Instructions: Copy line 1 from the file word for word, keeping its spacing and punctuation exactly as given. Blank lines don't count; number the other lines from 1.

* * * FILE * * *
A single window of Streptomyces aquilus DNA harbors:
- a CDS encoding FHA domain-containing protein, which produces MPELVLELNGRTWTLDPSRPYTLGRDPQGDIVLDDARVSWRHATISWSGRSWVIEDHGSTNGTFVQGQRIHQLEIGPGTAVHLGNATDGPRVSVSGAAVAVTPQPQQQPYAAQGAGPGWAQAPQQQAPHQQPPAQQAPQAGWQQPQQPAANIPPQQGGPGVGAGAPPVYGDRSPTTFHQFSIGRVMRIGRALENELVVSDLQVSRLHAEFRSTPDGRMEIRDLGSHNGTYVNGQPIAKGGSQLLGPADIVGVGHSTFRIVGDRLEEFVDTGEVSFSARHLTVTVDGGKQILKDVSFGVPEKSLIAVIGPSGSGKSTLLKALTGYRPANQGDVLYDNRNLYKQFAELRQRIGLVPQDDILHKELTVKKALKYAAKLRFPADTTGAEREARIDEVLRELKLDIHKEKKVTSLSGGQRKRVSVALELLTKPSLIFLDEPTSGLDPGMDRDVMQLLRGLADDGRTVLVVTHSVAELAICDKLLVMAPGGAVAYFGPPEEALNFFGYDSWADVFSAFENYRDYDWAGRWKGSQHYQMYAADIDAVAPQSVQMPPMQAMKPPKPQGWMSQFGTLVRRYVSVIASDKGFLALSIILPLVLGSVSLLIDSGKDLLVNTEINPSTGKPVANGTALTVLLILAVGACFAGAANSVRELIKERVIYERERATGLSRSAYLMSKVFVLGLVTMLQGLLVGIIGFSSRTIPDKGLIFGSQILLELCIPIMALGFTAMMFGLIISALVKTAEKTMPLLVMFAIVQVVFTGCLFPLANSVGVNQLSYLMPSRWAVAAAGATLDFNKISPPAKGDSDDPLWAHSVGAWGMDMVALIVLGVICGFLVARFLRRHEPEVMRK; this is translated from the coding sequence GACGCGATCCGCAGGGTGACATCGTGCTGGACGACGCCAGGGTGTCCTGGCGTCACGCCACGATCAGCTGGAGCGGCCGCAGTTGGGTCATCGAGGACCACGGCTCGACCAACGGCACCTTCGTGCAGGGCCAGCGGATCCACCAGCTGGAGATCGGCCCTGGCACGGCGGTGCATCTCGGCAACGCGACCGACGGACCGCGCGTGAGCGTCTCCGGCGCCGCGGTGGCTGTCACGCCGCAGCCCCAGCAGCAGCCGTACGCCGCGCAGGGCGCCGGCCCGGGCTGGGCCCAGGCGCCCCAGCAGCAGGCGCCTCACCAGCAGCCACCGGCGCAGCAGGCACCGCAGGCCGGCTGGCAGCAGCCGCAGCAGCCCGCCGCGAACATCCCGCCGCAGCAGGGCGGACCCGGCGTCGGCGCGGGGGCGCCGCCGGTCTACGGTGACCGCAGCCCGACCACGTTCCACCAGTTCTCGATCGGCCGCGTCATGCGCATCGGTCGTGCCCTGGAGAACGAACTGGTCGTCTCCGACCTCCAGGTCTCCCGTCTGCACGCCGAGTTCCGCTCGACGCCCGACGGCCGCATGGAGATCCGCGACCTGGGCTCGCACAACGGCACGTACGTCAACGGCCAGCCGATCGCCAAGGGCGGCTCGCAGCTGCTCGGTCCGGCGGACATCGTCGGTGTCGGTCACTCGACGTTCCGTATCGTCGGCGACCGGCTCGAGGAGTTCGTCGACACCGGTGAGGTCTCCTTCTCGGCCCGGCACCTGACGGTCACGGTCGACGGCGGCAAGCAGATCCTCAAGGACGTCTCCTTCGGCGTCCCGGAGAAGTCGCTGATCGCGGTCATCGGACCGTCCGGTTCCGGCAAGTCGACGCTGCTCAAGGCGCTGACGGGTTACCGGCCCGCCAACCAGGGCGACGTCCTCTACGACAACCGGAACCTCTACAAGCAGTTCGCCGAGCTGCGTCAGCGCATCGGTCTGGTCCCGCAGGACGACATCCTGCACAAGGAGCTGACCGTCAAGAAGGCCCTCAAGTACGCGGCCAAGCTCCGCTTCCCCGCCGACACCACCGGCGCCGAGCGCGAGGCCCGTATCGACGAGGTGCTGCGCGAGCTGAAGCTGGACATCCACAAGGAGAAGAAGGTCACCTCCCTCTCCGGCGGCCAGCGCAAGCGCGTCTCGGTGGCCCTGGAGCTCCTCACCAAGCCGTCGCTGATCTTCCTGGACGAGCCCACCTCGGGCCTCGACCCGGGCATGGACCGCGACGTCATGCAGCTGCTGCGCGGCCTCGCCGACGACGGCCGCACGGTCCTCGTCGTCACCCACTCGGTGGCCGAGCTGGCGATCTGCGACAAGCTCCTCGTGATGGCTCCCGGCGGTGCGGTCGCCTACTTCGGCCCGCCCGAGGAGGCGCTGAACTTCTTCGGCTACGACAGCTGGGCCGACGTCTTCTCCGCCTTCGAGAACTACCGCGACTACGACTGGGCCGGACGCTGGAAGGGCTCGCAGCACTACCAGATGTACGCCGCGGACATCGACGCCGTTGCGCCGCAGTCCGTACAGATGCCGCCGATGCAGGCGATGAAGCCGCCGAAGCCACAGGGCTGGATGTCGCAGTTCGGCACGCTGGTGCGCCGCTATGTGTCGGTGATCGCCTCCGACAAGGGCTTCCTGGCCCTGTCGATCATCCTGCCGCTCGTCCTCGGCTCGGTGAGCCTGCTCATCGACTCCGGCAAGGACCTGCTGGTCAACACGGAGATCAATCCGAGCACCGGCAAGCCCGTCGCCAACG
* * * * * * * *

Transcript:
A single window of Streptomyces aquilus DNA harbors: